First of all, don't use any heavy machinery around the spring, or you can seal it for ages.
Try to check if the spring is silted. One way to do that is to look at trees on the UPPER side/slope of the spring. If their roots are appeearing clearly outside the soil, like skipped veins, then there's a good chance of silting.
Check also the under slope of the spring, looking for cattails. Cattails are one of nature's way to avoid nutrients from silt being lost to the sea. Some cattails are just ok, but a lot of them means they are thriving on the nutrients being washed away from the upper soil.
If the spring is silted , measure the flow of the spring. Use your hands to clean any leaves on the spot. To measure the flow use a small spout, a bottle or bucket and a chronometer. Check how much water flows in one minute. Write down the flow and the hour you made that.
If the spring is silted, try to desilt it using hand tools. Dig carefully right on the spot of the spring. If the flow of water increases fast, stop digging.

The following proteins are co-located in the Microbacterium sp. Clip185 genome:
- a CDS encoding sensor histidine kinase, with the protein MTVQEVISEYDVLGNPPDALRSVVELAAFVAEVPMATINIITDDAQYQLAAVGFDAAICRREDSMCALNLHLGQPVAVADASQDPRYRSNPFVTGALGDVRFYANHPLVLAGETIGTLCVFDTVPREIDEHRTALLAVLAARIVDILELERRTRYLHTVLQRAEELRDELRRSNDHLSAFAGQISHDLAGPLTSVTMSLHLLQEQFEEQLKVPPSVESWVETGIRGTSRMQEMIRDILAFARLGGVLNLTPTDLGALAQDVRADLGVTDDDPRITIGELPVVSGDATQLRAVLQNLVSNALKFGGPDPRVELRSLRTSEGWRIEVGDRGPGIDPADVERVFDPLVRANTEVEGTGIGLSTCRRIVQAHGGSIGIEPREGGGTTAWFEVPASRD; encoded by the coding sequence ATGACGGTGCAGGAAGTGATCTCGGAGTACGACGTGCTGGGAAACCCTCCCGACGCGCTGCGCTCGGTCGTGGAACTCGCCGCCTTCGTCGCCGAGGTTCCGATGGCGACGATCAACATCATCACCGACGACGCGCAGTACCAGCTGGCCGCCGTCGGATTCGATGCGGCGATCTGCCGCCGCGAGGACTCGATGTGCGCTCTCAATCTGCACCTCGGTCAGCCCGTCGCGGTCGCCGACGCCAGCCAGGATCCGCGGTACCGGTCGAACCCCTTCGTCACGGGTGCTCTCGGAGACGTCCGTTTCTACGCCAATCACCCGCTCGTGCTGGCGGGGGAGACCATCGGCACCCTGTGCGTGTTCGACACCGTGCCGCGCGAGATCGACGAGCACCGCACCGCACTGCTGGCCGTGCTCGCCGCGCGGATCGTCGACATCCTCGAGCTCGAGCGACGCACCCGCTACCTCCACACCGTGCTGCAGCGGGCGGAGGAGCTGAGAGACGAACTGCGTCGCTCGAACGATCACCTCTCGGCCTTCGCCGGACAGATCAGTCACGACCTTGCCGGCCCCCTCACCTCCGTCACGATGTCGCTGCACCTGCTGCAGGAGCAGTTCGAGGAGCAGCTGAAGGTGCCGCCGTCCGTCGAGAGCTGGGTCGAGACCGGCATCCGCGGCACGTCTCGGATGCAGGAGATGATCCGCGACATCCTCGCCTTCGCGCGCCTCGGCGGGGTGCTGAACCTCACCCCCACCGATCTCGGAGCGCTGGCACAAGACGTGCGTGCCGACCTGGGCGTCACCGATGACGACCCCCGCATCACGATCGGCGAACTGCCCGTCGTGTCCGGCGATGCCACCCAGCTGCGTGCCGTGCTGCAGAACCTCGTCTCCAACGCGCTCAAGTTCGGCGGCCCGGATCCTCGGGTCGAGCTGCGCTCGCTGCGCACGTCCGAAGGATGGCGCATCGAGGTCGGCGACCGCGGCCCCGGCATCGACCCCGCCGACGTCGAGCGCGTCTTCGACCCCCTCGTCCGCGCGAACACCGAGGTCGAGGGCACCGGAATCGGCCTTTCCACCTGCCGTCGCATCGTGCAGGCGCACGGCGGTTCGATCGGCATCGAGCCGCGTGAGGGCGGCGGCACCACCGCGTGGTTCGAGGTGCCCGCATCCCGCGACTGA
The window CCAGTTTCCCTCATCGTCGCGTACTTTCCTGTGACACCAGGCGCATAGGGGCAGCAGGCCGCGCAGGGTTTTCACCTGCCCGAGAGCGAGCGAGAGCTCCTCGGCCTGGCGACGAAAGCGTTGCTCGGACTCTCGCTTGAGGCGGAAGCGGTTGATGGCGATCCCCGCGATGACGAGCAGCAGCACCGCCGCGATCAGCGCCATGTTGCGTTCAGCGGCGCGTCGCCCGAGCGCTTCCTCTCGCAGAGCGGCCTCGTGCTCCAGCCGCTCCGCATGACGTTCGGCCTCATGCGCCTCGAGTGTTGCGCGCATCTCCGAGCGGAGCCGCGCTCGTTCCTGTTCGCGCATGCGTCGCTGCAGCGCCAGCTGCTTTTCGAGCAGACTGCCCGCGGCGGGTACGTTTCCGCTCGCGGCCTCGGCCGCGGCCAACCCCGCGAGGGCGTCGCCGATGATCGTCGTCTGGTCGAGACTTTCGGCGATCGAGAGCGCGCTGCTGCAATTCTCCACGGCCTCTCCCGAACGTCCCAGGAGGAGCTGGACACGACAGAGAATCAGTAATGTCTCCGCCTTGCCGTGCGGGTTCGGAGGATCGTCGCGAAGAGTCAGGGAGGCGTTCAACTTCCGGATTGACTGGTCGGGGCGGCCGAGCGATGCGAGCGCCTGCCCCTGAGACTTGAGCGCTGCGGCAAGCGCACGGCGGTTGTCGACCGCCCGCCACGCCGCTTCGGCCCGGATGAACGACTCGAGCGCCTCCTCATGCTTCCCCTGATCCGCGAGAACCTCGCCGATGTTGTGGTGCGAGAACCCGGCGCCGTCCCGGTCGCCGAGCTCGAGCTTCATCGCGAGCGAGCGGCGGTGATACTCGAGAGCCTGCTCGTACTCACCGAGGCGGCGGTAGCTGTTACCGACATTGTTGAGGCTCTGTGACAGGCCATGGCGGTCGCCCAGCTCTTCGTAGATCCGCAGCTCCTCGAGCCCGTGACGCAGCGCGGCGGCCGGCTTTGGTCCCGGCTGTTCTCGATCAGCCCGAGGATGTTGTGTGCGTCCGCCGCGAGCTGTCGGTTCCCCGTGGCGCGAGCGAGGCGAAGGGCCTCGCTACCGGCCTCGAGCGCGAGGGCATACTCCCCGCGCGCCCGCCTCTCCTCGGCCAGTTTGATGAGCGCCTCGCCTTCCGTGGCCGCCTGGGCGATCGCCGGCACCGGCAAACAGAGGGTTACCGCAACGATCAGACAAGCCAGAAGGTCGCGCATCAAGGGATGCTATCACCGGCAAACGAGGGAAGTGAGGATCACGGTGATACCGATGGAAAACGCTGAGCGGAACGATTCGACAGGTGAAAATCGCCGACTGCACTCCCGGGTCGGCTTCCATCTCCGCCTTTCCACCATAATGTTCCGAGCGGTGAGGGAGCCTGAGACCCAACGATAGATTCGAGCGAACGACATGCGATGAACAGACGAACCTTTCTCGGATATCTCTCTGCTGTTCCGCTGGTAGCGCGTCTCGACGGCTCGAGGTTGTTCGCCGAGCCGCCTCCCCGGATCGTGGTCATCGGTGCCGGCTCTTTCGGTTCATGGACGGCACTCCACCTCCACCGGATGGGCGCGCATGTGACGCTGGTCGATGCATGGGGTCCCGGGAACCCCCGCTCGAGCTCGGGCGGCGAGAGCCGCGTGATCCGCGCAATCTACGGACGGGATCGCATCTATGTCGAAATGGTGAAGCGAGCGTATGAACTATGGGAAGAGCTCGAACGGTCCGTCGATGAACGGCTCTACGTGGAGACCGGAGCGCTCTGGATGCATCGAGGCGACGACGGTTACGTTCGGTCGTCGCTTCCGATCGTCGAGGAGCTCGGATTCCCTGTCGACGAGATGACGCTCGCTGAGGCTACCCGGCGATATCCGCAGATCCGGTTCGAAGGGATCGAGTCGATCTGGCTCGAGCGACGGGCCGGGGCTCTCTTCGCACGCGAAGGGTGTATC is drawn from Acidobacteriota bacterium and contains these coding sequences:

Go there the next day and measure the flow again at the same hour. Springs can change their flow according to the hour of the day.
Compare both flows. If the flow increased related to the first day, then it is silted for sure. Dig a little more, leaving the spring water runs freely.
You can dig half a meter around the spring. More than that and you could "hurt" the spring.
If it is too silted, there's not much you can do.
If there's cattle roaming there, fence the spring using barbed wire. The fence should be at least 5 meters radius from the spring. The long, the better. 50 meters would be great. Don't put the lowest barbed wire too low. It should allow small wild life access the spring.